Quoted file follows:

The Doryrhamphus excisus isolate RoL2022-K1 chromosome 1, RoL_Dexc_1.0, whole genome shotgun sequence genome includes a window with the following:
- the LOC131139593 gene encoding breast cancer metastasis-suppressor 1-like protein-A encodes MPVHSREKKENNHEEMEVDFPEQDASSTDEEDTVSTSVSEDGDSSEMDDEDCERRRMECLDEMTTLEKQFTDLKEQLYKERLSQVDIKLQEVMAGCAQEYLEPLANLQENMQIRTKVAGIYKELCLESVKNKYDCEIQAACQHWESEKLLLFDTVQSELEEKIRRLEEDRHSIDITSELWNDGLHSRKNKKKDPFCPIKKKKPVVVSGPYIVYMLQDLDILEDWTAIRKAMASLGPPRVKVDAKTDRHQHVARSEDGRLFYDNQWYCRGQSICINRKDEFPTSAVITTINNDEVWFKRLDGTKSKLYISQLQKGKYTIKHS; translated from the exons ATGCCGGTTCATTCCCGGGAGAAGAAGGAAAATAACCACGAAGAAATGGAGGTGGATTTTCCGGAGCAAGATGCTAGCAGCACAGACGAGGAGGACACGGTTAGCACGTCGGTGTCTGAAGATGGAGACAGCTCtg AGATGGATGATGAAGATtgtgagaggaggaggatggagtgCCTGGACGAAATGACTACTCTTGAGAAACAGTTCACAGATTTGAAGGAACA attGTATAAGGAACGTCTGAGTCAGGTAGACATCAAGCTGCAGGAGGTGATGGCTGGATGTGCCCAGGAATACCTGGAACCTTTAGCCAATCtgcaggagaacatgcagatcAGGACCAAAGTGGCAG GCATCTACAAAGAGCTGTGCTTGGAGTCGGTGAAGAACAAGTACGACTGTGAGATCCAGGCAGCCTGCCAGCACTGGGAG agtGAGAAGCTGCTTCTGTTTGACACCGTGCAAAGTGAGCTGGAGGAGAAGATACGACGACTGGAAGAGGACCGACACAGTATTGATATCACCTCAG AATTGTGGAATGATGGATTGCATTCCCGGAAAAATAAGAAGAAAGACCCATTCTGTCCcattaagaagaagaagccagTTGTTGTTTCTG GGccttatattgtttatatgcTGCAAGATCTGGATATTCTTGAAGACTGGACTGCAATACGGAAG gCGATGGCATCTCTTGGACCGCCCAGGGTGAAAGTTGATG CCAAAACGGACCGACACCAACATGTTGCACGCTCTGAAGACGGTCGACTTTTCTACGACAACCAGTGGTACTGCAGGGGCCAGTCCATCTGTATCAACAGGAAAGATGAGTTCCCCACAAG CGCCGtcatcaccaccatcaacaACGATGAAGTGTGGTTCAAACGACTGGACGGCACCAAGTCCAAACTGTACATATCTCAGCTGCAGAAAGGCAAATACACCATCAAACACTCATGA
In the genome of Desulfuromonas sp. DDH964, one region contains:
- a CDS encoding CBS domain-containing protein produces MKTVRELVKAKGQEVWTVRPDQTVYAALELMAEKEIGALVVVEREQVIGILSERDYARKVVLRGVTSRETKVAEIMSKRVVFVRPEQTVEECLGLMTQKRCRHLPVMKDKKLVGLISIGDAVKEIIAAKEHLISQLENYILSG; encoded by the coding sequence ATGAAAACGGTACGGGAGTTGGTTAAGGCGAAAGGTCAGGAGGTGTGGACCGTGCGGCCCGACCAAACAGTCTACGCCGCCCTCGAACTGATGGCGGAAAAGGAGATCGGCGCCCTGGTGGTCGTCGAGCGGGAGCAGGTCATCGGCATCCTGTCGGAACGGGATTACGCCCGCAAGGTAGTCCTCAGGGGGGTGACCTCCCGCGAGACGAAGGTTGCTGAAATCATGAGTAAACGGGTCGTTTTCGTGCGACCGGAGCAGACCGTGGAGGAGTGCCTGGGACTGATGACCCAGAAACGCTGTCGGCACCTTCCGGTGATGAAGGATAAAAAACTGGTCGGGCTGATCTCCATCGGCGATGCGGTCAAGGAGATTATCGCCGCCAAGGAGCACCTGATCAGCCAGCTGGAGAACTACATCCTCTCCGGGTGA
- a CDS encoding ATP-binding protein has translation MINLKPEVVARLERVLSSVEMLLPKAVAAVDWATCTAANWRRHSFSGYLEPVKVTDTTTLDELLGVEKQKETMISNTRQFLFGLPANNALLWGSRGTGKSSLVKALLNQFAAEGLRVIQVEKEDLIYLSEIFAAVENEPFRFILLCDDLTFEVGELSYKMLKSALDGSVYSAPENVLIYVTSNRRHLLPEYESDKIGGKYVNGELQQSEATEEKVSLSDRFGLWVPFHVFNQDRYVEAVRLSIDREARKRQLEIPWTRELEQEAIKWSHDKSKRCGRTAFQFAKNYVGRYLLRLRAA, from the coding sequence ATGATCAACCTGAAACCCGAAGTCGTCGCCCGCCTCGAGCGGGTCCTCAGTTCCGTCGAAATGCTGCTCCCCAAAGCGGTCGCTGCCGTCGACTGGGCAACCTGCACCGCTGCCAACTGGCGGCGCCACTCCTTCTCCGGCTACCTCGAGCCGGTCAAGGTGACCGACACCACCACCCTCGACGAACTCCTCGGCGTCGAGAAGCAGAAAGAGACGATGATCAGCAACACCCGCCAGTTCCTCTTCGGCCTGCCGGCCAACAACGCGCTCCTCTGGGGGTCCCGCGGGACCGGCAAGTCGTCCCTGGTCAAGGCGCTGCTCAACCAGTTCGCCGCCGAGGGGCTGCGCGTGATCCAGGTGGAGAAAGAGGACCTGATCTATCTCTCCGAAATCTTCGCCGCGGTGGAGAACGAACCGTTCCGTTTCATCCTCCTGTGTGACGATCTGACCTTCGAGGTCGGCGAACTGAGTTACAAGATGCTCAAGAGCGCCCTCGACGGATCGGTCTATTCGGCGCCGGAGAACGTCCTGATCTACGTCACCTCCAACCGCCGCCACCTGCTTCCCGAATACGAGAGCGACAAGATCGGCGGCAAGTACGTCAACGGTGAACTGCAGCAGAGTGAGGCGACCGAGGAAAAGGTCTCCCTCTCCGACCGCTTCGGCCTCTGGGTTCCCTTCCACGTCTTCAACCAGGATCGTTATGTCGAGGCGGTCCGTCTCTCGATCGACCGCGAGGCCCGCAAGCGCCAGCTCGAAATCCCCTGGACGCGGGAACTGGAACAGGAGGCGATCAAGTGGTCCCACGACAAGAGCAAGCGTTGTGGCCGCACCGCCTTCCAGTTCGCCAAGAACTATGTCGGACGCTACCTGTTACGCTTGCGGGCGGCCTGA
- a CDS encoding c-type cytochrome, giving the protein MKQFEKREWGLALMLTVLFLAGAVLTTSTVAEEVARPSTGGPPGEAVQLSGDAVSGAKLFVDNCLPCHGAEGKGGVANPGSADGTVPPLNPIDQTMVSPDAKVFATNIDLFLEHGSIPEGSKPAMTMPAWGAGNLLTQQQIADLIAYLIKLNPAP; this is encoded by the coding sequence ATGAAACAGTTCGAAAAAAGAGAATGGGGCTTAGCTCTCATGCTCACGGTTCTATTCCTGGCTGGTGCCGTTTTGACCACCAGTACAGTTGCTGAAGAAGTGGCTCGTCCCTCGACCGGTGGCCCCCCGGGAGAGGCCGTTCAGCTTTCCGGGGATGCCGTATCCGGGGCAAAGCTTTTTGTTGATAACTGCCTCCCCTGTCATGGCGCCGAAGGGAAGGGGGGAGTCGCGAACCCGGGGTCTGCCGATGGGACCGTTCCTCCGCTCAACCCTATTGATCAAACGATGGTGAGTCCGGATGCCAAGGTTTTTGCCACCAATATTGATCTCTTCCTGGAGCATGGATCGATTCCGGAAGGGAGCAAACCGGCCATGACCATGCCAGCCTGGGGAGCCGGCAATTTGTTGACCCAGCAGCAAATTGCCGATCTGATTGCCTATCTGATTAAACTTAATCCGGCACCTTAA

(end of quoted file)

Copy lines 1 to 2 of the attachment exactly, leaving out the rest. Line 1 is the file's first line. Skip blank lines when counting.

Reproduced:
The Doryrhamphus excisus isolate RoL2022-K1 chromosome 1, RoL_Dexc_1.0, whole genome shotgun sequence genome includes a window with the following:
- the LOC131139593 gene encoding breast cancer metastasis-suppressor 1-like protein-A encodes MPVHSREKKENNHEEMEVDFPEQDASSTDEEDTVSTSVSEDGDSSEMDDEDCERRRMECLDEMTTLEKQFTDLKEQLYKERLSQVDIKLQEVMAGCAQEYLEPLANLQENMQIRTKVAGIYKELCLESVKNKYDCEIQAACQHWESEKLLLFDTVQSELEEKIRRLEEDRHSIDITSELWNDGLHSRKNKKKDPFCPIKKKKPVVVSGPYIVYMLQDLDILEDWTAIRKAMASLGPPRVKVDAKTDRHQHVARSEDGRLFYDNQWYCRGQSICINRKDEFPTSAVITTINNDEVWFKRLDGTKSKLYISQLQKGKYTIKHS; translated from the exons ATGCCGGTTCATTCCCGGGAGAAGAAGGAAAATAACCACGAAGAAATGGAGGTGGATTTTCCGGAGCAAGATGCTAGCAGCACAGACGAGGAGGACACGGTTAGCACGTCGGTGTCTGAAGATGGAGACAGCTCtg AGATGGATGATGAAGATtgtgagaggaggaggatggagtgCCTGGACGAAATGACTACTCTTGAGAAACAGTTCACAGATTTGAAGGAACA attGTATAAGGAACGTCTGAGTCAGGTAGACATCAAGCTGCAGGAGGTGATGGCTGGATGTGCCCAGGAATACCTGGAACCTTTAGCCAATCtgcaggagaacatgcagatcAGGACCAAAGTGGCAG GCATCTACAAAGAGCTGTGCTTGGAGTCGGTGAAGAACAAGTACGACTGTGAGATCCAGGCAGCCTGCCAGCACTGGGAG agtGAGAAGCTGCTTCTGTTTGACACCGTGCAAAGTGAGCTGGAGGAGAAGATACGACGACTGGAAGAGGACCGACACAGTATTGATATCACCTCAG AATTGTGGAATGATGGATTGCATTCCCGGAAAAATAAGAAGAAAGACCCATTCTGTCCcattaagaagaagaagccagTTGTTGTTTCTG GGccttatattgtttatatgcTGCAAGATCTGGATATTCTTGAAGACTGGACTGCAATACGGAAG gCGATGGCATCTCTTGGACCGCCCAGGGTGAAAGTTGATG CCAAAACGGACCGACACCAACATGTTGCACGCTCTGAAGACGGTCGACTTTTCTACGACAACCAGTGGTACTGCAGGGGCCAGTCCATCTGTATCAACAGGAAAGATGAGTTCCCCACAAG CGCCGtcatcaccaccatcaacaACGATGAAGTGTGGTTCAAACGACTGGACGGCACCAAGTCCAAACTGTACATATCTCAGCTGCAGAAAGGCAAATACACCATCAAACACTCATGA